Sevarlije's former village leader, Aziz Ibrakovic, co-ordinated the return of his citizens to their home village with great determination. Firstly, he collected applications, which he handed over to UNHCR (the UN Refugee Agency), and to the Doboj municipality.
First 50 applications for return were registered with the Municipality. Then 100. In the end there were 400.
Only in 1998 – two-and-a-half years after the Dayton Agreement had come into effect – did these efforts begin to pay off. In May 1998, the local head of the UNHCR office in Doboj, Oliver Birch, took Aziz Ibrakovic aside and asked him to "set a date for return" to Sevarlije. Aziz says:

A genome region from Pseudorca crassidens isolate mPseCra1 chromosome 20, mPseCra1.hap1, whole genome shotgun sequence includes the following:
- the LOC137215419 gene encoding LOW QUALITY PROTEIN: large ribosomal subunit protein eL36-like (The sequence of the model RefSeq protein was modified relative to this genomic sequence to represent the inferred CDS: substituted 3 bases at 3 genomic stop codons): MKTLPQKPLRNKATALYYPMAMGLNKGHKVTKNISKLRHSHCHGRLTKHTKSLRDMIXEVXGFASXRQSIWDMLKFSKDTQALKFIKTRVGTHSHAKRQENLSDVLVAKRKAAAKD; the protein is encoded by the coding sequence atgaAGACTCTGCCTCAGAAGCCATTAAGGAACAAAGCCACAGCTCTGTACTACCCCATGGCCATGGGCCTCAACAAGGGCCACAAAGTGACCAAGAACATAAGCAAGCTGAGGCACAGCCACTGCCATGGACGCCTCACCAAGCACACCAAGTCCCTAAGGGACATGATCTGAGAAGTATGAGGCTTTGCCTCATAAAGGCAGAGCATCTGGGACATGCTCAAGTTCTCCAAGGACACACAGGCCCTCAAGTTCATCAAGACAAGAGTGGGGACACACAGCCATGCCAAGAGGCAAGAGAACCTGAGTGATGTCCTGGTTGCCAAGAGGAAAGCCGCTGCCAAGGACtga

"I decided on the 1st of June 1998. We were told to make a list of 100 families – but I put in all the 113 that wanted to go first. In the morning we took off. When we reached the heights of our village above the River Bosna, we sat down together and just wept!"
For the return to succeed, huge support from foreign donors was essential. Most of Sevarlije's citizens were destitute and had no savings. Many of them lived from casual labour. So, ultimately the speed of return became dependent on the flow of donor aid to support reconstruction.
Since their first day of return, the community maintained a list of all returnees. Before the war, the village had some 450 houses. In 1998, the European Commission financed the reconstruction of the first 100 homes. Another 289 houses were re-built with aid from other donors. Electricity was restored by the local provider with the support of USAID. A further 93 houses were reconstructed by their owners, mostly people who had lived and earned money abroad. By 2007, only 69 houses had not been rebuilt. In most cases their owners had started a new life in the Federation or abroad. 1,600 people now live again in the village.